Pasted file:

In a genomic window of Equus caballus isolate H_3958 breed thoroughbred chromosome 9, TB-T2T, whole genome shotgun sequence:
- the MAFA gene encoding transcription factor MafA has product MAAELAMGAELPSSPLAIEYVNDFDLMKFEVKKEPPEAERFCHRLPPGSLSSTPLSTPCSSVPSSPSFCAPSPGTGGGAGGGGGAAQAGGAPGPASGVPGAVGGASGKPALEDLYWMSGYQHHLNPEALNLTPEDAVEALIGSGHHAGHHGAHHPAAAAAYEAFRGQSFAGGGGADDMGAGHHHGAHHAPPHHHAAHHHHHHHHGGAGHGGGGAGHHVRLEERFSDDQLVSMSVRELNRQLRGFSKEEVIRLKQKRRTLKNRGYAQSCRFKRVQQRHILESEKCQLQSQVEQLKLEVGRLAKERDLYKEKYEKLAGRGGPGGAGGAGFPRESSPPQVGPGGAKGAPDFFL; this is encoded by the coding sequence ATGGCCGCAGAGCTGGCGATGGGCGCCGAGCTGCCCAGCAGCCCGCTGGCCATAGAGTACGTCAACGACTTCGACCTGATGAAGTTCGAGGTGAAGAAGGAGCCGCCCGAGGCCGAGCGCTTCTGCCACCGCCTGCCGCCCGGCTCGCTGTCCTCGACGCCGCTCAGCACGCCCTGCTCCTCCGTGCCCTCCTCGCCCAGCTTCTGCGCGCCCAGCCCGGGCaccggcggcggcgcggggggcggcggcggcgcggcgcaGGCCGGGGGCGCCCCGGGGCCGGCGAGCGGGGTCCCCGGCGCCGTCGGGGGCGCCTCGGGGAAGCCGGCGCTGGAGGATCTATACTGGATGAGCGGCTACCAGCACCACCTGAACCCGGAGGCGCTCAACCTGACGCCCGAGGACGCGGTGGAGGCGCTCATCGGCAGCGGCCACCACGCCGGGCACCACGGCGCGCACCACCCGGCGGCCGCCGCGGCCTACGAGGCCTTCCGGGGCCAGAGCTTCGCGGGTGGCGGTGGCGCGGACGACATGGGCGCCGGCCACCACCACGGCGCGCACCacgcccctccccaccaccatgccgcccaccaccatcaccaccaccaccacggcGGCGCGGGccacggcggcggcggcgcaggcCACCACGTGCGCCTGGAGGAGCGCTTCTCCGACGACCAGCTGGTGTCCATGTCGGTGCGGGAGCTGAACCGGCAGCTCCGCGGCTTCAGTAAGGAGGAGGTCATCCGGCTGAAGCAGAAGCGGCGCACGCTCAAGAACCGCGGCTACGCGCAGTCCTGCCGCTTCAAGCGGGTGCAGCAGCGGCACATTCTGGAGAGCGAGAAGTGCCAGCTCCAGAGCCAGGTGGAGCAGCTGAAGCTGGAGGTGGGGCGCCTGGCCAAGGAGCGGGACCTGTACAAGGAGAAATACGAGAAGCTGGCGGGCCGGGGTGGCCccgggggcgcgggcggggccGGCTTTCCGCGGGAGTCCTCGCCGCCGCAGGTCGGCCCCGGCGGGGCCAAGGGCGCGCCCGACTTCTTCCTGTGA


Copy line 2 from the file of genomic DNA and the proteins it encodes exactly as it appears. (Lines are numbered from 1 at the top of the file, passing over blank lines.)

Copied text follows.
- the MAFA gene encoding transcription factor MafA has product MAAELAMGAELPSSPLAIEYVNDFDLMKFEVKKEPPEAERFCHRLPPGSLSSTPLSTPCSSVPSSPSFCAPSPGTGGGAGGGGGAAQAGGAPGPASGVPGAVGGASGKPALEDLYWMSGYQHHLNPEALNLTPEDAVEALIGSGHHAGHHGAHHPAAAAAYEAFRGQSFAGGGGADDMGAGHHHGAHHAPPHHHAAHHHHHHHHGGAGHGGGGAGHHVRLEERFSDDQLVSMSVRELNRQLRGFSKEEVIRLKQKRRTLKNRGYAQSCRFKRVQQRHILESEKCQLQSQVEQLKLEVGRLAKERDLYKEKYEKLAGRGGPGGAGGAGFPRESSPPQVGPGGAKGAPDFFL; this is encoded by the coding sequence ATGGCCGCAGAGCTGGCGATGGGCGCCGAGCTGCCCAGCAGCCCGCTGGCCATAGAGTACGTCAACGACTTCGACCTGATGAAGTTCGAGGTGAAGAAGGAGCCGCCCGAGGCCGAGCGCTTCTGCCACCGCCTGCCGCCCGGCTCGCTGTCCTCGACGCCGCTCAGCACGCCCTGCTCCTCCGTGCCCTCCTCGCCCAGCTTCTGCGCGCCCAGCCCGGGCaccggcggcggcgcggggggcggcggcggcgcggcgcaGGCCGGGGGCGCCCCGGGGCCGGCGAGCGGGGTCCCCGGCGCCGTCGGGGGCGCCTCGGGGAAGCCGGCGCTGGAGGATCTATACTGGATGAGCGGCTACCAGCACCACCTGAACCCGGAGGCGCTCAACCTGACGCCCGAGGACGCGGTGGAGGCGCTCATCGGCAGCGGCCACCACGCCGGGCACCACGGCGCGCACCACCCGGCGGCCGCCGCGGCCTACGAGGCCTTCCGGGGCCAGAGCTTCGCGGGTGGCGGTGGCGCGGACGACATGGGCGCCGGCCACCACCACGGCGCGCACCacgcccctccccaccaccatgccgcccaccaccatcaccaccaccaccacggcGGCGCGGGccacggcggcggcggcgcaggcCACCACGTGCGCCTGGAGGAGCGCTTCTCCGACGACCAGCTGGTGTCCATGTCGGTGCGGGAGCTGAACCGGCAGCTCCGCGGCTTCAGTAAGGAGGAGGTCATCCGGCTGAAGCAGAAGCGGCGCACGCTCAAGAACCGCGGCTACGCGCAGTCCTGCCGCTTCAAGCGGGTGCAGCAGCGGCACATTCTGGAGAGCGAGAAGTGCCAGCTCCAGAGCCAGGTGGAGCAGCTGAAGCTGGAGGTGGGGCGCCTGGCCAAGGAGCGGGACCTGTACAAGGAGAAATACGAGAAGCTGGCGGGCCGGGGTGGCCccgggggcgcgggcggggccGGCTTTCCGCGGGAGTCCTCGCCGCCGCAGGTCGGCCCCGGCGGGGCCAAGGGCGCGCCCGACTTCTTCCTGTGA